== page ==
Welcome Home Handsome

Welcome Home Handsome


Wednesday, June 24, 2015

Happy Birthday, 'Merica!

The days are drawing closer. Ten days to be exact, until the biggest day in our beautiful country. Independence Day just happens to be my most favorite holiday of all time.

I come from an extremely patriotic family with a long line of Military service members. One of my Grandfather's retired from the U.S. Army after serving in more than one war, as a Lt. Col. Another Grandfather was a Tech Sgt in the USMC and another served in Korea with the U.S. Army. I have many uncles, and cousins as well who have proudly serve or are currently serving. From a wee child, love and pride for my country has been instilled in me. I have cried through the Star Spangled Banner for as long as my memory takes me.

When my husband enlisted in the U.S. Army, 8 years ago, that pride welled even more. Each time I saw him off to an ugly war in a foreign land and every time our children and I welcomed him home, the pride and love for this great country swelled yet even more as my pride in my husband's selfless service overwhelmed me.

How lucky am I? I can't count the times I thought that. My very own husband was one of the few American's who willingly signed their lives away by writing a blank check to the United States Government for an amount up to their own lives. They live with the mission of protecting American's from all enemies, foreign and domestic.

It wasn't until 2009 that I realized what this War on Terrorism had done (and taken) from my husband. I had heard of post traumatic stress disorder, however, I didn't think or expect MY husband would have it. I was naive to it, too ignorant to understand how serious it was. The Army nor the FRG had prepared me for this. No one told me that it was probable that my husband would come home different. See, the man I knew and loved never made it home from his first deployment, he's still mostly stuck in Afghanistan. Six years later and I'm still not ready to share our whole story with the entire world, yet. But I can say that my husband nearly didn't survive his PTSD...twice. Our marriage BARELY made it through the worst of it. We've had a long and hard battle the last six years. We're finally in a place where we are able to easily recognize his triggers. We know what situations to avoid and what we need to do to prepare for certain events so that we can enjoy them should we decide he is up for it. We work TOGETHER now, rather than against each other. The D word is never uttered anymore, nor is it thought. We have good days, bad days and even ugly days. However, the ugly days are fewer and fewer than ever now. PTSD HAS NO CURE!! It is something that will forever haunt my husband. But with regulated meds (finally, after 5 years) and therapy, he has been able to make leaps and bounds in his progress and coping skills.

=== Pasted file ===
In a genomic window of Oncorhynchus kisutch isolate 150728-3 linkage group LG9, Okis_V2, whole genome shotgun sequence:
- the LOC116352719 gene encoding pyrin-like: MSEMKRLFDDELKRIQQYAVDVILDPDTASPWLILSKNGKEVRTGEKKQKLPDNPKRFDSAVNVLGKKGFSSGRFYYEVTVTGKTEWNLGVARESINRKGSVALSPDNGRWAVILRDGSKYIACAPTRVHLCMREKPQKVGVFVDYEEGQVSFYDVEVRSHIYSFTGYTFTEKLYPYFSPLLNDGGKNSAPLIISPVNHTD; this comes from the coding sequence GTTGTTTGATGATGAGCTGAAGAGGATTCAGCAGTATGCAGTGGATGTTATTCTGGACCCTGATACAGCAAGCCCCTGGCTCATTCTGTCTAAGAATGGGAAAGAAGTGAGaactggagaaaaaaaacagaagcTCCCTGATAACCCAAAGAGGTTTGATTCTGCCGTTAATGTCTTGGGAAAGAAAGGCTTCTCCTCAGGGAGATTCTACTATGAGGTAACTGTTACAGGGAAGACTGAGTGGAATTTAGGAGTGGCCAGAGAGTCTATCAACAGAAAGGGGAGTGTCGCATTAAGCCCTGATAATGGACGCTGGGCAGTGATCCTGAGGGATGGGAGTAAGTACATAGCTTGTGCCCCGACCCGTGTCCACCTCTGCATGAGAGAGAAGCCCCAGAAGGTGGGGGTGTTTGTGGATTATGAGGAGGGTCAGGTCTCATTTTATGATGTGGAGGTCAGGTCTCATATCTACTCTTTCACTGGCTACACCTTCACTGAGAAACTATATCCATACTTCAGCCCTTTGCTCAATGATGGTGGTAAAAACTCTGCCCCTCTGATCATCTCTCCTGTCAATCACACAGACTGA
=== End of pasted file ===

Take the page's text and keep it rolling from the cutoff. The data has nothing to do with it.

My husband is NOT afraid. He'd take the devil himself on in a hot second. He'd be the first in line to volunteer to fight ISIS. He is NOT afraid! But he lives every day of his life with the memories and nightmares of a war that has never left him. That does not make him weak. Quite the contrary, he's the strongest and most brave man I know. To have been through and to have seen all that he has, and to still face every day with optimism, to still be an amazing father, husband, and provider, blows my mind. I admire his strength more than he'll ever know. As his wife, lover, and best friend, I will do everything I can to stand up for him and protect him from those who try to attack and shame him, from those who do not understand. It's not their fault but I will not let ignorance put another nail in a coffin. I will spread awareness and help to educate others on PTSD and the symptoms.

So as the 4th of July draws closer, I'll anticipate my favorite holiday of all time. I will gently remind others to be courteous with their fireworks.
                 -This raises another questions. What does it mean, exactly, to be courteous with fireworks? It basically means, please don't shoot them off in the middle of the night. Please don't shoot them off every day leading up for an entire week or afterwards. Please don't shoot them off in the yard of a combat veteran.

It's not asking others to refrain from enjoying themselves and celebrating the best day of the year. See, with PTSD, fireworks sound like bombs and mortars going off. It can trigger flashbacks that can affect them severely for weeks following. A combat vet suffering with PTSD can make proper arrangements for the 4th of July, whether that be secluding themselves or taking their "as needed" anxiety meds which are a little stronger. There's a small difference between knowing something is coming-and being able to brace yourself for it and being taken by surprise. There's a difference between being in control of your situation and environment and not being in control.

As my husband and I plan to make the 4th of July the most pleasant experience for our family as possible, we want to wish you and your family a very, very happy Independence Day! I hope you take the time to thank your nearby Veteran's and Active Duty Service Members who, if it wasn't for them, have ensured our beautiful country remain the Land of the Free, Home of the Brave.


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